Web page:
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Original Cheerios Are Now GMO-Free

MINNEAPOLIS — General Mills’ announcement that it has cut genetically modified ingredients from original Cheerios is a huge victory for the non-GMO movement, according to the group that pushed for the change.

“This victory sends a message to all food companies that consumers are increasingly looking for non-GMO products and companies need to meet that demand,” Todd Larsen, corporate responsibility director, Green America, Washington, said in a statement. Green America is a social and environmental organization.


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The formula for original Cheerios remains the same, but General Mills made sourcing and plant handling changes in to ensure that the corn starch for original Cheerios comes only from non-GMO corn, and sugar is only non-GMO pure cane sugar, the company said. The main ingredient — whole grain oats — has always been GMO-free, according to General Mills.

One year ago, in November 2012, Green America’s “GMO Inside” campaign starting calling on consumers to put pressure on General Mills to make Cheerios without GMOs due to concerns over the health and environmental impacts of GMOs. In October 2013, GMO Inside issued a corporate responsibility report for General Mills, and called on consumers to email and call the General Mills to remove GMOs from Cheerios. GMO Inside also created a YouTube video highlighting the GMOs in Cheerios.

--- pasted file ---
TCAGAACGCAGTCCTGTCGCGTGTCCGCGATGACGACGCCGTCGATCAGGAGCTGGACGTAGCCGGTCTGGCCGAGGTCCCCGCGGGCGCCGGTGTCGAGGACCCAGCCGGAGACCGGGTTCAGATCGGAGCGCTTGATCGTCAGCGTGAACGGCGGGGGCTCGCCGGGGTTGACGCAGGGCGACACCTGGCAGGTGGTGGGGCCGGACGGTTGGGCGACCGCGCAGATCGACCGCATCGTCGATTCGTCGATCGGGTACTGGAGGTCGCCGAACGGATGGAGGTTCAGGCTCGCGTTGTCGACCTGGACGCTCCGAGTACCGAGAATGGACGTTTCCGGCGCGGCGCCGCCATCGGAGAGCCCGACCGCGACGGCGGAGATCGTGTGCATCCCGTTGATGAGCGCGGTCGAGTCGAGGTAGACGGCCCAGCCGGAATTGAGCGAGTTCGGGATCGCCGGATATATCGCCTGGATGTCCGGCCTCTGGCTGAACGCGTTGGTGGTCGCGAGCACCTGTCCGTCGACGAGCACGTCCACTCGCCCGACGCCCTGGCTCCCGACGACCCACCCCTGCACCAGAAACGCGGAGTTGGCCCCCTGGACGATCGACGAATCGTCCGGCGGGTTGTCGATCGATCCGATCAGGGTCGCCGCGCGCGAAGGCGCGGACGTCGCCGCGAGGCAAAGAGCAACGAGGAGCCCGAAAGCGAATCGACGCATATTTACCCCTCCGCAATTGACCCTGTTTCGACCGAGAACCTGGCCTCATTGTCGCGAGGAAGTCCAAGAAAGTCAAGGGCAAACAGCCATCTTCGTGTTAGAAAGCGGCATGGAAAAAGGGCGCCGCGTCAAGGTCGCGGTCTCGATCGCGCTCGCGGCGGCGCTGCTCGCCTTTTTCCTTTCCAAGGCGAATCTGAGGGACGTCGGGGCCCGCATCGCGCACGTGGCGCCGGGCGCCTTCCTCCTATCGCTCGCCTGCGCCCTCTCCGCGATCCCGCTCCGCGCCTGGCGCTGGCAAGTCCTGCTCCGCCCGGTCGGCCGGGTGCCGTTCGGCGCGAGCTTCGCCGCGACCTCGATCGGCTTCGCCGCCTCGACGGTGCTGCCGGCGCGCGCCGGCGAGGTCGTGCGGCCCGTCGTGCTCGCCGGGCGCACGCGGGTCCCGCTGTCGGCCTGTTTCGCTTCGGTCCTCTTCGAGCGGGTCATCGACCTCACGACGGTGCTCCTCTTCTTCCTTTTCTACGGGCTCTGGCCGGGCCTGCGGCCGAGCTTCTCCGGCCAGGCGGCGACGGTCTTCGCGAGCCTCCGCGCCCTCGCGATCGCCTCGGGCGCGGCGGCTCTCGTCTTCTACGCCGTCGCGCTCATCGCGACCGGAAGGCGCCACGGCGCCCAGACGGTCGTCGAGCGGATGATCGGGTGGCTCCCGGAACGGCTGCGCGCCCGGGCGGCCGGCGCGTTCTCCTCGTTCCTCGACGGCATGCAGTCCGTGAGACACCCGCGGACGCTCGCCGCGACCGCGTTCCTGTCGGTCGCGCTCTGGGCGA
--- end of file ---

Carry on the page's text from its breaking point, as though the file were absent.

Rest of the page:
General Mills maintains, however, the change is not a result of pressure.

Read more: GMO Labeling Supporters Not Backing Down

“In fact, this change is not much of a change at all. The product is essentially the same,” Tom Forsythe, VP of global communications, wrote in a blog. “The simple and unique nature of Cheerios made it possible — and we think consumers may embrace it.”

Only original Cheerios has gone GMO-free, as other Cheerios varieties use grains like corn that may be grown from GM seed.

“For our other cereals, the widespread use of GM seed in crops such as corn, soy or beet sugar would make reliably moving to non-GM ingredients difficult, if not impossible,” according to an online statement.

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